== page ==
These days, pilfered logins are falling like autumn leaves (only last week it emerged that thousands of Dropbox logins had been stolen from a third-party service, for example.)
Crooks will often try to increase their bounty by testing out the credentials they’ve captured on other websites.
If users have reused their passwords on sites like Twitter and Facebook, the crooks can access those accounts, too, and either exploit or sell them.
The problem is so serious that Facebook has revealed that it’s actually watching for news of big breaches, raking up as many password/username combinations posted by crooks online that it can find, and sifting through them to see if they can be used to unlock Facebook accounts.
If Facebook does find a match, it notifies the affected user. The next time he or she logs in, Facebook guides them through the process of changing their password.
In an official blog post, Facebook security engineer Chris Long on Friday described the system the company has built to search sites where stolen credentials tend to wind up.
From the post:
Unfortunately, it's common for attackers to publicly post the email addresses and passwords they steal on public 'paste' sites.
Lots of household company names have experienced the unpleasant phenomenon of seeing account data for their sites show up in these public lists, and responding to these situations is time-consuming and challenging.
No worries: Facebook’s doing a good thing and it’s doing it without putting your passwords at risk by storing them in plain text.
As Long explained, what Facebook looks for on the paste sites are stolen email/password combinations. The stolen credentials are then run through the same code Facebook uses to check people’s passwords when they log in.
When you log in to Facebook an algorithm turns your password into a salted hash. That hash is compared with one that Facebook has on record for your account. If the hashes match then Facebook knows that you’ve supplied the right password.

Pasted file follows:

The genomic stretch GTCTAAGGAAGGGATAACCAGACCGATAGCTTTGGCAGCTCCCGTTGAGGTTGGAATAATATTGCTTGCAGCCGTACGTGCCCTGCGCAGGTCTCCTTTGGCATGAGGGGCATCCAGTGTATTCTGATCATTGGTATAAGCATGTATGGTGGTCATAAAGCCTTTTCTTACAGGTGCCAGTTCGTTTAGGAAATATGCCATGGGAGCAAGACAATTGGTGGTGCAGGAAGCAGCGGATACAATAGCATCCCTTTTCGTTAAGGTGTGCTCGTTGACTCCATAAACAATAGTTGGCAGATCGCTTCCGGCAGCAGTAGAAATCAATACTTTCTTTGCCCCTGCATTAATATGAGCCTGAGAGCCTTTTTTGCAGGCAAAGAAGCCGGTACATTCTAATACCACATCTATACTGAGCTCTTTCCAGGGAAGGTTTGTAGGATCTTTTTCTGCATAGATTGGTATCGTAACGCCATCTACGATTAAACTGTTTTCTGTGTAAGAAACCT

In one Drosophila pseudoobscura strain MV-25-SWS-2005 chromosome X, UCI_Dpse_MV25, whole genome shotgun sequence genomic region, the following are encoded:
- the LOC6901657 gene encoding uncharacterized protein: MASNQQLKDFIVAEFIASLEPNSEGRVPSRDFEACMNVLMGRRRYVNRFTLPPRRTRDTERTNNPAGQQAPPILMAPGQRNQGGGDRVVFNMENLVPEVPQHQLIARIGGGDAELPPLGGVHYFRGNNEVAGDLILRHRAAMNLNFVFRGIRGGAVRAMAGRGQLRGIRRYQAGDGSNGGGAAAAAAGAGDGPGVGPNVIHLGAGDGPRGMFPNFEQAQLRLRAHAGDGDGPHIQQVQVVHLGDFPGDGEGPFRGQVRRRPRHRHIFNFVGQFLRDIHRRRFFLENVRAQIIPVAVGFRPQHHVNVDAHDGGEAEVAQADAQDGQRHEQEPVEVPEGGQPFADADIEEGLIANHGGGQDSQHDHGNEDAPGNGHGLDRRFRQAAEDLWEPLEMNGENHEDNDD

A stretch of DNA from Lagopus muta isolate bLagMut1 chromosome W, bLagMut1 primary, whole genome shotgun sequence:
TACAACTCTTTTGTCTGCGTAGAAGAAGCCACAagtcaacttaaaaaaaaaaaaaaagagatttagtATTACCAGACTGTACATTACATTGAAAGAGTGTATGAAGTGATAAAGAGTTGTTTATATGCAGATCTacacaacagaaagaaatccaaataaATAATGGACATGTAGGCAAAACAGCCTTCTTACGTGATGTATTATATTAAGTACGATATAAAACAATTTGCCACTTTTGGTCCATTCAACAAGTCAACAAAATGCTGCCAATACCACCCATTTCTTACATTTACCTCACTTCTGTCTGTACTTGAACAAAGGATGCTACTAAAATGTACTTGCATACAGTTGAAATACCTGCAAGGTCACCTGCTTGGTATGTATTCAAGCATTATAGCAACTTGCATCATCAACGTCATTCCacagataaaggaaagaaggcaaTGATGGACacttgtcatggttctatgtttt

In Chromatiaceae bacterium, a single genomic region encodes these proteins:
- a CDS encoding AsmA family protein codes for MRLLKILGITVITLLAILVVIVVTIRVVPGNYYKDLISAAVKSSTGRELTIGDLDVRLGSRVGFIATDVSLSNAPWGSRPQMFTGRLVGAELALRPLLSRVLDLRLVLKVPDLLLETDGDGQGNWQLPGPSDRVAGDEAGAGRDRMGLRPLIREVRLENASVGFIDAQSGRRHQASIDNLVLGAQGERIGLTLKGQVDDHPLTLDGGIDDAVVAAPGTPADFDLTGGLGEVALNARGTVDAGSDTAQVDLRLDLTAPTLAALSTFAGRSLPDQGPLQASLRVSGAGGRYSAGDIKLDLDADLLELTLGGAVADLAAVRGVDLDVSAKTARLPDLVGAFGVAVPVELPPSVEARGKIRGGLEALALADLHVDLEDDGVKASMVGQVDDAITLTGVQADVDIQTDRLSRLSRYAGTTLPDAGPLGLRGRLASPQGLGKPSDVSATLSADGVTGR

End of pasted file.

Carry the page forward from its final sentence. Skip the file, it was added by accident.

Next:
Two identical passwords put through the same hashing algorithm will produce identical hashes but, crucially, those hashes cannot be ‘decrypted’ back into the passwords that created them. So storing hashes derived from passwords is about the safest way to store user credentials.
Facebook has simply adapted the way it handles logins to test credentials leaked from breaches. Here are the details of how that works:
- Once Facebook finds a set of stolen credentials, it passes the data into a program that parses it into a standardized format.
- After the data has been downloaded and parsed, an automated system checks each set of stolen credentials against the Facebook internal databases to see if any of the email addresses and hashed passwords match valid login information on Facebook. Each password is hashed using its internal password hashing algorithm and the unique salt for a given user. Since Facebook stores passwords securely as hashes, Long stressed, it can’t simply compare a password directly to the database. First, the company needs to hash it, then compare the hashes.
- If the email and hash combination doesn’t match, Facebook doesn’t take any action. A mismatch indicates that the stolen password is different than the password a user has employed on Facebook, and therefore an attacker wouldn’t be able to use that password to access the user’s Facebook account.
- If the email address and hash combination does match, the user will be notified the next time that he or she uses Facebook. They’ll be guided through a process to change their password, which will invalidate the stolen password and help protect the user’s Facebook account.
Long didn’t specify what parts of the system might be new, but the basic idea, at least, goes back some time.
For example, in November 2013, Facebook suspended user accounts in the wake of the mega Adobe breach, basically locking any accounts that used the same login credentials on Adobe and Facebook in a closet until users cooked up a new password.
Facebook’s watching out for password reuse in this way isn’t Big Brother-ish. It’s actually quite Good Brother-ish. They’re working to protect password reusers from themselves, and that’s a good thing.
But that’s no excuse to reuse passwords. Facebook’s protecting its users’ Facebook accounts from being hijacked, but that’s certainly not going to stop a crook from reusing stolen credentials on whatever other sites they’re being used on: a Gmail account? A bank account? Twitter? All of the above?
With password reuse, a thief who gets hold of one set of credentials has gotten hold of all the accounts.
To assure that burglars can’t break into every room in your internet house, we all should be following the simple rule: One Site, One Password.
To hear more password rules and regulations, including a drill-down on password reuse, you might want to check out this Sophos Techknow podcast entitled Busting Password Myths.
We can’t rely on Facebook to cover us outside of Facebook, but we can sure try to trip up crooks by coming up with unique, complex passwords: one for every room of your internet house.